Earlier this week, I shared compelling evidence that the Fed’s unprecedented money-printing ($278 billion being just the latest round) has distorted stock market forces to such a degree that this current, explosive rally doesn’t really have a foreseeable end. The... Read more »
In the last two weeks, market winds have been changing dramatically in both direction and speed – which is typical in a Fed-driven Twilight Zone. In such muted, back-and-forth markets, the signals get confused and it’s easy to feel frustrated.... Read more »
Things are falling apart across the Atlantic, and the implications for U.S. investors are now loud and clear.
As an American who grew up on baseball, yet was educated and employed (partly) in Germany with a residence today in France, I suppose it's fair to say I have a global perspective as to both the realities and stereotypes of certain cultural and financial nuances.
As for Germany, well, it conjures up a great deal of stereotypes and ideas, both fair and unfair. I won't defend or address those here.
However, what most of us on both sides of the Atlantic (including the French...) can agree upon is that Germany has a uniquely strong passion for disciplined spending, thrifty saving, and currency risk sensitivity.
This land of Max Weber, along with blunt speak economists like Ludwig von Mises or Walter Eucken, is all too aware (remember Weimar) of what happens when wheel barrels of worthless money are rolled out to solve chronic debt problems.
Welcome back to What's Happening Now, following a grim week for investors, especially those hanging on for that last evasive yet entirely possible "melt-up" in stocks to come should the Fed print more dollars out of thin air.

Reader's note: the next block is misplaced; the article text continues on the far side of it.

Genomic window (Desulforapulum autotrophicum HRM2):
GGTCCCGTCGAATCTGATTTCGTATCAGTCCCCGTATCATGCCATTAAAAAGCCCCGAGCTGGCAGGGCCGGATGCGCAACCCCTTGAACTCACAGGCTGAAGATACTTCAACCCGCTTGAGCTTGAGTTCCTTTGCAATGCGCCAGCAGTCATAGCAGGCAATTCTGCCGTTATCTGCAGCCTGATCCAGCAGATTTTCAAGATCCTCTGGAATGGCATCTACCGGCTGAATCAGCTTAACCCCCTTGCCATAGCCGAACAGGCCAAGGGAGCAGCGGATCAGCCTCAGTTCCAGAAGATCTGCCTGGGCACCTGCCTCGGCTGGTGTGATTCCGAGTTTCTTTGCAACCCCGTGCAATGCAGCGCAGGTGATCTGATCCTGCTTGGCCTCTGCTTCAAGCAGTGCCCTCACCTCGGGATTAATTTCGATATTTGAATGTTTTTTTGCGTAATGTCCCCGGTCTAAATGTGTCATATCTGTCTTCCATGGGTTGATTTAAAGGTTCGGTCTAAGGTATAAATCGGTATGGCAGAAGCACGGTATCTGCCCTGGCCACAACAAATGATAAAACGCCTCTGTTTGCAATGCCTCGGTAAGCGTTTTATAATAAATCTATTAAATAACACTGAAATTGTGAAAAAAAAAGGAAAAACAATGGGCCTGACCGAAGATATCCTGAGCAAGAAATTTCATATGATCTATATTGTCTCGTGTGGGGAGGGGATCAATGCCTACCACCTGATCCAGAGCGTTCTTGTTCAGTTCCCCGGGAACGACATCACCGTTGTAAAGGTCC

Beyond (and more important than) the impeachment proceedings launched in the U.S. last week, China trade negotiations fell off track again as new U.S. threats to contain even passive investing in China, along with Chinese company listings on U.S. Exchanges, were floated.
A resolution of the trade war would send markets temporarily much higher; as of today, however, such a resolution remains elusive.
In the meantime, U.S. manufacturing data continued to plummet... to below breakeven.
And on the Central Bank front, necessary Fed repo rescues alarmed the U.S. as chaos at the European Central Bank mounted.
In short, a lot is going on and not much of it is objectively good, though further Fed "stimulus" could easily buy us more time and highs.
In the wake of last week's repo market panic, I realized that there is much more to be said about its implications - and what it all means for you and your money.
First, let's be clear that the repo market is not the bond market, but rather a clever little corner of the market casino designed to allow major banks and a few other non-bank and quasi-government entities to make short-term (often overnight) loans on an as-needed basis.
With this in mind, many readers have naturally asked why the big banks, so flush with post-2008 reserves, would ever need such "loans."
Additionally, other readers, those admittedly new to the variant and rigged mechanizations between D.C. and Wall Street, have been pondering what all of this sudden (and narrow) repo noise has to do with their own money and the broader risks facing the markets.
Well, the answers will likely tick you off.
As to the first question, you are correct to ponder why the big banks, so flush with reserves, need a repo market's overnight loans at all.
In fact, the blunt truth of the matter is they don't.
Welcome back to What’s Happening Now, your weekly guide to what’s going on right now and why it matters to you – and your money. Today, we’re going to look at one of the main recession indicators we track, namely... Read more »